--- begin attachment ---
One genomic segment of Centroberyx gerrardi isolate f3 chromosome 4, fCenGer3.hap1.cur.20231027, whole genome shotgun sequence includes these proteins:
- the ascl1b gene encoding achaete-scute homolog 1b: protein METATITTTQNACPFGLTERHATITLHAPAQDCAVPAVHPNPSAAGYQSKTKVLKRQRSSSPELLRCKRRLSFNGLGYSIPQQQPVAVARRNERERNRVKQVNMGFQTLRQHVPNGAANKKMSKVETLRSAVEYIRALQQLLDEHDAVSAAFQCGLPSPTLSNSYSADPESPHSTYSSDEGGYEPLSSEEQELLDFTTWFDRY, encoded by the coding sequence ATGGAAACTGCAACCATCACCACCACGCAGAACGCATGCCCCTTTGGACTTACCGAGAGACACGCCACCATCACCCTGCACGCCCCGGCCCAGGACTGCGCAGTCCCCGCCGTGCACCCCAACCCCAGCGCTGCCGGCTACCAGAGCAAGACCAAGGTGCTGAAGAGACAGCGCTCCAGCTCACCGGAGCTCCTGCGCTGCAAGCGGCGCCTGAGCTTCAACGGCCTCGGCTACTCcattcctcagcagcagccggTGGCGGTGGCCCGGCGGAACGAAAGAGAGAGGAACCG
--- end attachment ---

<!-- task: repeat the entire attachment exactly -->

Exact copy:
One genomic segment of Centroberyx gerrardi isolate f3 chromosome 4, fCenGer3.hap1.cur.20231027, whole genome shotgun sequence includes these proteins:
- the ascl1b gene encoding achaete-scute homolog 1b: protein METATITTTQNACPFGLTERHATITLHAPAQDCAVPAVHPNPSAAGYQSKTKVLKRQRSSSPELLRCKRRLSFNGLGYSIPQQQPVAVARRNERERNRVKQVNMGFQTLRQHVPNGAANKKMSKVETLRSAVEYIRALQQLLDEHDAVSAAFQCGLPSPTLSNSYSADPESPHSTYSSDEGGYEPLSSEEQELLDFTTWFDRY, encoded by the coding sequence ATGGAAACTGCAACCATCACCACCACGCAGAACGCATGCCCCTTTGGACTTACCGAGAGACACGCCACCATCACCCTGCACGCCCCGGCCCAGGACTGCGCAGTCCCCGCCGTGCACCCCAACCCCAGCGCTGCCGGCTACCAGAGCAAGACCAAGGTGCTGAAGAGACAGCGCTCCAGCTCACCGGAGCTCCTGCGCTGCAAGCGGCGCCTGAGCTTCAACGGCCTCGGCTACTCcattcctcagcagcagccggTGGCGGTGGCCCGGCGGAACGAAAGAGAGAGGAACCG